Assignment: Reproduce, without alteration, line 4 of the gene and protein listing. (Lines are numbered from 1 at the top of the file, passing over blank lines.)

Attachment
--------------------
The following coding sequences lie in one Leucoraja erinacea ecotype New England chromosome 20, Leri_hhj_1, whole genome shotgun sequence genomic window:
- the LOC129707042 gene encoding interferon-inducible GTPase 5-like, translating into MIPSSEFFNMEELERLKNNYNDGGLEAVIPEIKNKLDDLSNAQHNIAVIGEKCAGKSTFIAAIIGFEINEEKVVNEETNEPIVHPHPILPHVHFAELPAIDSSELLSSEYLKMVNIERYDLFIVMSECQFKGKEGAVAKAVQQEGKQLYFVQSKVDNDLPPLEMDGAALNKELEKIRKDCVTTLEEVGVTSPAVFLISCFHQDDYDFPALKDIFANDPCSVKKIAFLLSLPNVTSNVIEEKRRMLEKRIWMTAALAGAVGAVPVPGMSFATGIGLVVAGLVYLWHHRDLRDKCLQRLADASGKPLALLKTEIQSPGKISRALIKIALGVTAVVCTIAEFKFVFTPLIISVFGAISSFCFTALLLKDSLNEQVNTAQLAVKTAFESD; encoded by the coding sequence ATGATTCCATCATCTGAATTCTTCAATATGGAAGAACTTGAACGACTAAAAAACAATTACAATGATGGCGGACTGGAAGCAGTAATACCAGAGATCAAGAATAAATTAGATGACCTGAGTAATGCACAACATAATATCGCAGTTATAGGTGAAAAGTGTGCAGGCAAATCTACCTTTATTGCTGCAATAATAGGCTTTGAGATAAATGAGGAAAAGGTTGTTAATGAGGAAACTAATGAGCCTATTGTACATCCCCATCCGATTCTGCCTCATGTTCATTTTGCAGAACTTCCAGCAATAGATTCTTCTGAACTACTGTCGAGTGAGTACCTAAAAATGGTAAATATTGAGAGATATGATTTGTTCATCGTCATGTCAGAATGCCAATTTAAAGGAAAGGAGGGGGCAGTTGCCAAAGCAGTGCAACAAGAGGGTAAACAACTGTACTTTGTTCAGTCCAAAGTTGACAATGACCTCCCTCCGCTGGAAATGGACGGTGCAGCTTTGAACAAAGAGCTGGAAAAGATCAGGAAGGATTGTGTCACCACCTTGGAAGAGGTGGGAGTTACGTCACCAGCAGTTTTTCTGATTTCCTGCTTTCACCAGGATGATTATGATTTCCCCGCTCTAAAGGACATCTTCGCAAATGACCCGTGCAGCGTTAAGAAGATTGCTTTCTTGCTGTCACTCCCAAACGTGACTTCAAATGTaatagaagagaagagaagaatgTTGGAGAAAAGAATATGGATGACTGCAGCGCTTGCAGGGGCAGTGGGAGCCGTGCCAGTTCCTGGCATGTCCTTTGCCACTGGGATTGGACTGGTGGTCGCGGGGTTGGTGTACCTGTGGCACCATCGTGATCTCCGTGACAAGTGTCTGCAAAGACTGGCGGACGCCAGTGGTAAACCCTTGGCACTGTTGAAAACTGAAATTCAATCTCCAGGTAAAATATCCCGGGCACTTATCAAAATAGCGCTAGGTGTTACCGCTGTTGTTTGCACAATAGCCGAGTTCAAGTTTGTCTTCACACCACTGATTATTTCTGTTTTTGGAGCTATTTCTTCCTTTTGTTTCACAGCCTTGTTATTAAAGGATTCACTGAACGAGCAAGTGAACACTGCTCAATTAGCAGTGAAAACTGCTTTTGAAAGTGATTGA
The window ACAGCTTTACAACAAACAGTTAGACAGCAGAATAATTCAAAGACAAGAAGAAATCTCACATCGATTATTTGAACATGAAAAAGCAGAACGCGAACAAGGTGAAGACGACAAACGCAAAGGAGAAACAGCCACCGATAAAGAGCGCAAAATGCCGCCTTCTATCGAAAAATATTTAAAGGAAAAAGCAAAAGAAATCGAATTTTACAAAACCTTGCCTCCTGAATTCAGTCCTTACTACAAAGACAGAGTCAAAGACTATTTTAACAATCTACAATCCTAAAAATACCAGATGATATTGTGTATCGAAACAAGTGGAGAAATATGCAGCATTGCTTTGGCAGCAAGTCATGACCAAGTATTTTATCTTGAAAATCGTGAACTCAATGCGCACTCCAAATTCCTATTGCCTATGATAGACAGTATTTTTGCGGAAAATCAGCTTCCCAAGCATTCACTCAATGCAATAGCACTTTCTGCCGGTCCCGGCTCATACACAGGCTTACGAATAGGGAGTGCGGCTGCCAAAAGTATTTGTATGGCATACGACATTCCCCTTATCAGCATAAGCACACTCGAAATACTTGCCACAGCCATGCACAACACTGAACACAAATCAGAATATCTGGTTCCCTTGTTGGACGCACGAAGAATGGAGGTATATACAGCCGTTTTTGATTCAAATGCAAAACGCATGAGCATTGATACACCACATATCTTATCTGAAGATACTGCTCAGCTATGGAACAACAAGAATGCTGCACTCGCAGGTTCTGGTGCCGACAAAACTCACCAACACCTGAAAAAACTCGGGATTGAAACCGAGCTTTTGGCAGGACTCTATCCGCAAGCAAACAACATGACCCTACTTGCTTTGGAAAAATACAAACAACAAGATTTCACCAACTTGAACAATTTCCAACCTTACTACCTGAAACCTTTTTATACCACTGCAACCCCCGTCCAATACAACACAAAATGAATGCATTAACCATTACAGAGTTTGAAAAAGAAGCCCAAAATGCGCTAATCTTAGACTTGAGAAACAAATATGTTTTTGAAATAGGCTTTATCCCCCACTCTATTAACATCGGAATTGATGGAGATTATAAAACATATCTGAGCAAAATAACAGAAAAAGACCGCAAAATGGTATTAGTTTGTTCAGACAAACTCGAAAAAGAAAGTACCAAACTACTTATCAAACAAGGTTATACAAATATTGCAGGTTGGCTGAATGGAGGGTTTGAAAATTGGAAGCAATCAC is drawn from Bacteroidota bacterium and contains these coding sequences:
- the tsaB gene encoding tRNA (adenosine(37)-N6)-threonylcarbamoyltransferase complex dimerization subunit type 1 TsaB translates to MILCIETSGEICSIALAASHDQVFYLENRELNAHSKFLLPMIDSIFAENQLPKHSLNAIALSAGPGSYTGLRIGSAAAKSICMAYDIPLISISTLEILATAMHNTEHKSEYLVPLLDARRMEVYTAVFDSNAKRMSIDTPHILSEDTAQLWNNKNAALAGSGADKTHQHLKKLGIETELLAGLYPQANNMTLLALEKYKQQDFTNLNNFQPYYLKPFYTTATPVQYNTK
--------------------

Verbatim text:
- the tsaB gene encoding tRNA (adenosine(37)-N6)-threonylcarbamoyltransferase complex dimerization subunit type 1 TsaB translates to MILCIETSGEICSIALAASHDQVFYLENRELNAHSKFLLPMIDSIFAENQLPKHSLNAIALSAGPGSYTGLRIGSAAAKSICMAYDIPLISISTLEILATAMHNTEHKSEYLVPLLDARRMEVYTAVFDSNAKRMSIDTPHILSEDTAQLWNNKNAALAGSGADKTHQHLKKLGIETELLAGLYPQANNMTLLALEKYKQQDFTNLNNFQPYYLKPFYTTATPVQYNTK